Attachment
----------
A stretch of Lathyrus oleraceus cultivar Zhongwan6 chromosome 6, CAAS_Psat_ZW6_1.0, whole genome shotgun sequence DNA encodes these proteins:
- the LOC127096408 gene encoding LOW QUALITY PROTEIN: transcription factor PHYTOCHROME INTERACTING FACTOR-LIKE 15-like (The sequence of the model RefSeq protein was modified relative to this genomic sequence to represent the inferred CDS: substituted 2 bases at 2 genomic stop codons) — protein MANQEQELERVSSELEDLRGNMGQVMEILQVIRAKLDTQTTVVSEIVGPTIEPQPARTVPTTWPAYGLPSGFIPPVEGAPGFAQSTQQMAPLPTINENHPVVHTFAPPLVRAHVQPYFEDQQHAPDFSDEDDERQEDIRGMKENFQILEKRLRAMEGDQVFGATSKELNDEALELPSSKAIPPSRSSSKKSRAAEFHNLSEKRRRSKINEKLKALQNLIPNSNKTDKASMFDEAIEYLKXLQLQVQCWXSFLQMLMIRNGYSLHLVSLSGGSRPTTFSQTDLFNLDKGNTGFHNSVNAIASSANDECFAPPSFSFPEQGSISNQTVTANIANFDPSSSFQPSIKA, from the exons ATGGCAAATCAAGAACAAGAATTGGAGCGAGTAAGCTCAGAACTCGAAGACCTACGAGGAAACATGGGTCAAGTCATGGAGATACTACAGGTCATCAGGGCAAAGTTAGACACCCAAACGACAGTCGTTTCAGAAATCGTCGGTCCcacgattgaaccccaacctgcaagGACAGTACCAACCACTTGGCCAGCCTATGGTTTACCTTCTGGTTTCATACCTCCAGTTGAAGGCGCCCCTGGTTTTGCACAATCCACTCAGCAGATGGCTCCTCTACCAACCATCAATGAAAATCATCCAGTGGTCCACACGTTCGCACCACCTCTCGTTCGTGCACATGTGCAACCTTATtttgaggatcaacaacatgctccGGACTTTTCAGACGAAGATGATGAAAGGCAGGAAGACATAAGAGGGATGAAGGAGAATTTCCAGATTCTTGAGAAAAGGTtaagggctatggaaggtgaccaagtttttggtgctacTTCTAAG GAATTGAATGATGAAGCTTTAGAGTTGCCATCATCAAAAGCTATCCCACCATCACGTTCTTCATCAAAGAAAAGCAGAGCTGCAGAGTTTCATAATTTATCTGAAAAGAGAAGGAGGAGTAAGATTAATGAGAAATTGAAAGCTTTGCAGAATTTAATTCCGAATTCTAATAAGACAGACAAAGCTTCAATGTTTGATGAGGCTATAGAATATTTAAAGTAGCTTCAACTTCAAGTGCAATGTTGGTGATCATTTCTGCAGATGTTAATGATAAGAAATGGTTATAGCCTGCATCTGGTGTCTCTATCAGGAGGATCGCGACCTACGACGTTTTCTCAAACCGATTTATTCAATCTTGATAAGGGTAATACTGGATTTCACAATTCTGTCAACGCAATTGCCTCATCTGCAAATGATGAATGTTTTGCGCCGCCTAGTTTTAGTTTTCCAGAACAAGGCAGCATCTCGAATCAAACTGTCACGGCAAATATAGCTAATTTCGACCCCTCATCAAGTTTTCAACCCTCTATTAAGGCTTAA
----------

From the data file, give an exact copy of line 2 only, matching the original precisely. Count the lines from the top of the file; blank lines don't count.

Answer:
- the LOC127096408 gene encoding LOW QUALITY PROTEIN: transcription factor PHYTOCHROME INTERACTING FACTOR-LIKE 15-like (The sequence of the model RefSeq protein was modified relative to this genomic sequence to represent the inferred CDS: substituted 2 bases at 2 genomic stop codons) — protein MANQEQELERVSSELEDLRGNMGQVMEILQVIRAKLDTQTTVVSEIVGPTIEPQPARTVPTTWPAYGLPSGFIPPVEGAPGFAQSTQQMAPLPTINENHPVVHTFAPPLVRAHVQPYFEDQQHAPDFSDEDDERQEDIRGMKENFQILEKRLRAMEGDQVFGATSKELNDEALELPSSKAIPPSRSSSKKSRAAEFHNLSEKRRRSKINEKLKALQNLIPNSNKTDKASMFDEAIEYLKXLQLQVQCWXSFLQMLMIRNGYSLHLVSLSGGSRPTTFSQTDLFNLDKGNTGFHNSVNAIASSANDECFAPPSFSFPEQGSISNQTVTANIANFDPSSSFQPSIKA, from the exons ATGGCAAATCAAGAACAAGAATTGGAGCGAGTAAGCTCAGAACTCGAAGACCTACGAGGAAACATGGGTCAAGTCATGGAGATACTACAGGTCATCAGGGCAAAGTTAGACACCCAAACGACAGTCGTTTCAGAAATCGTCGGTCCcacgattgaaccccaacctgcaagGACAGTACCAACCACTTGGCCAGCCTATGGTTTACCTTCTGGTTTCATACCTCCAGTTGAAGGCGCCCCTGGTTTTGCACAATCCACTCAGCAGATGGCTCCTCTACCAACCATCAATGAAAATCATCCAGTGGTCCACACGTTCGCACCACCTCTCGTTCGTGCACATGTGCAACCTTATtttgaggatcaacaacatgctccGGACTTTTCAGACGAAGATGATGAAAGGCAGGAAGACATAAGAGGGATGAAGGAGAATTTCCAGATTCTTGAGAAAAGGTtaagggctatggaaggtgaccaagtttttggtgctacTTCTAAG GAATTGAATGATGAAGCTTTAGAGTTGCCATCATCAAAAGCTATCCCACCATCACGTTCTTCATCAAAGAAAAGCAGAGCTGCAGAGTTTCATAATTTATCTGAAAAGAGAAGGAGGAGTAAGATTAATGAGAAATTGAAAGCTTTGCAGAATTTAATTCCGAATTCTAATAAGACAGACAAAGCTTCAATGTTTGATGAGGCTATAGAATATTTAAAGTAGCTTCAACTTCAAGTGCAATGTTGGTGATCATTTCTGCAGATGTTAATGATAAGAAATGGTTATAGCCTGCATCTGGTGTCTCTATCAGGAGGATCGCGACCTACGACGTTTTCTCAAACCGATTTATTCAATCTTGATAAGGGTAATACTGGATTTCACAATTCTGTCAACGCAATTGCCTCATCTGCAAATGATGAATGTTTTGCGCCGCCTAGTTTTAGTTTTCCAGAACAAGGCAGCATCTCGAATCAAACTGTCACGGCAAATATAGCTAATTTCGACCCCTCATCAAGTTTTCAACCCTCTATTAAGGCTTAA